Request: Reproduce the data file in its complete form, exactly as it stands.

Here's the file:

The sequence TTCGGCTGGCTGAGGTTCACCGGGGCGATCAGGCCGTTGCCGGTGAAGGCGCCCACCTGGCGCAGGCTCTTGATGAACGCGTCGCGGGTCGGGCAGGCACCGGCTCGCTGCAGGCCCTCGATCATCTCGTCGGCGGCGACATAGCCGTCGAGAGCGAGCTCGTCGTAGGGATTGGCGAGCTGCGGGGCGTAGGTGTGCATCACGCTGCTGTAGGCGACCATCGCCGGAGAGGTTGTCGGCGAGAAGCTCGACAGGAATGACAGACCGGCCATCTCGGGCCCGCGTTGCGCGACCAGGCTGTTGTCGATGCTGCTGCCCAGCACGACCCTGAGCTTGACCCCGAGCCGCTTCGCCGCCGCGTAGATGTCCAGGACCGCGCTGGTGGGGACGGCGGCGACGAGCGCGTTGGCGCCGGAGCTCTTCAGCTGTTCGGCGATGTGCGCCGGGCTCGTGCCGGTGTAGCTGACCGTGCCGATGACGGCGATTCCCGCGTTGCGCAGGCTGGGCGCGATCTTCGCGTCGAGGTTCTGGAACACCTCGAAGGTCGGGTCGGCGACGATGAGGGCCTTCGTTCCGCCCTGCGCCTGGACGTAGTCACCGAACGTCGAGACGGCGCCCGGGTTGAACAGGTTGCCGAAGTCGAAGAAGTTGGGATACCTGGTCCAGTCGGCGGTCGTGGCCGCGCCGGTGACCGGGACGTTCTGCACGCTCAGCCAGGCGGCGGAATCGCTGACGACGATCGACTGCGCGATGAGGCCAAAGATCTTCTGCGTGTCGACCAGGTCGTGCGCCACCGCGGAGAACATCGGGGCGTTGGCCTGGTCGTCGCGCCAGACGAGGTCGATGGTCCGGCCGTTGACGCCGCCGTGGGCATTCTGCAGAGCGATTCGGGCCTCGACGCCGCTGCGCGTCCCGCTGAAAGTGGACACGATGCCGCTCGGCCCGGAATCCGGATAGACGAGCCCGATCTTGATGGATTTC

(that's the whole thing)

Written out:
The sequence TTCGGCTGGCTGAGGTTCACCGGGGCGATCAGGCCGTTGCCGGTGAAGGCGCCCACCTGGCGCAGGCTCTTGATGAACGCGTCGCGGGTCGGGCAGGCACCGGCTCGCTGCAGGCCCTCGATCATCTCGTCGGCGGCGACATAGCCGTCGAGAGCGAGCTCGTCGTAGGGATTGGCGAGCTGCGGGGCGTAGGTGTGCATCACGCTGCTGTAGGCGACCATCGCCGGAGAGGTTGTCGGCGAGAAGCTCGACAGGAATGACAGACCGGCCATCTCGGGCCCGCGTTGCGCGACCAGGCTGTTGTCGATGCTGCTGCCCAGCACGACCCTGAGCTTGACCCCGAGCCGCTTCGCCGCCGCGTAGATGTCCAGGACCGCGCTGGTGGGGACGGCGGCGACGAGCGCGTTGGCGCCGGAGCTCTTCAGCTGTTCGGCGATGTGCGCCGGGCTCGTGCCGGTGTAGCTGACCGTGCCGATGACGGCGATTCCCGCGTTGCGCAGGCTGGGCGCGATCTTCGCGTCGAGGTTCTGGAACACCTCGAAGGTCGGGTCGGCGACGATGAGGGCCTTCGTTCCGCCCTGCGCCTGGACGTAGTCACCGAACGTCGAGACGGCGCCCGGGTTGAACAGGTTGCCGAAGTCGAAGAAGTTGGGATACCTGGTCCAGTCGGCGGTCGTGGCCGCGCCGGTGACCGGGACGTTCTGCACGCTCAGCCAGGCGGCGGAATCGCTGACGACGATCGACTGCGCGATGAGGCCAAAGATCTTCTGCGTGTCGACCAGGTCGTGCGCCACCGCGGAGAACATCGGGGCGTTGGCCTGGTCGTCGCGCCAGACGAGGTCGATGGTCCGGCCGTTGACGCCGCCGTGGGCATTCTGCAGAGCGATTCGGGCCTCGACGCCGCTGCGCGTCCCGCTGAAAGTGGACACGATGCCGCTCGGCCCGGAATCCGGATAGACGAGCCCGATCTTGATGGATTTC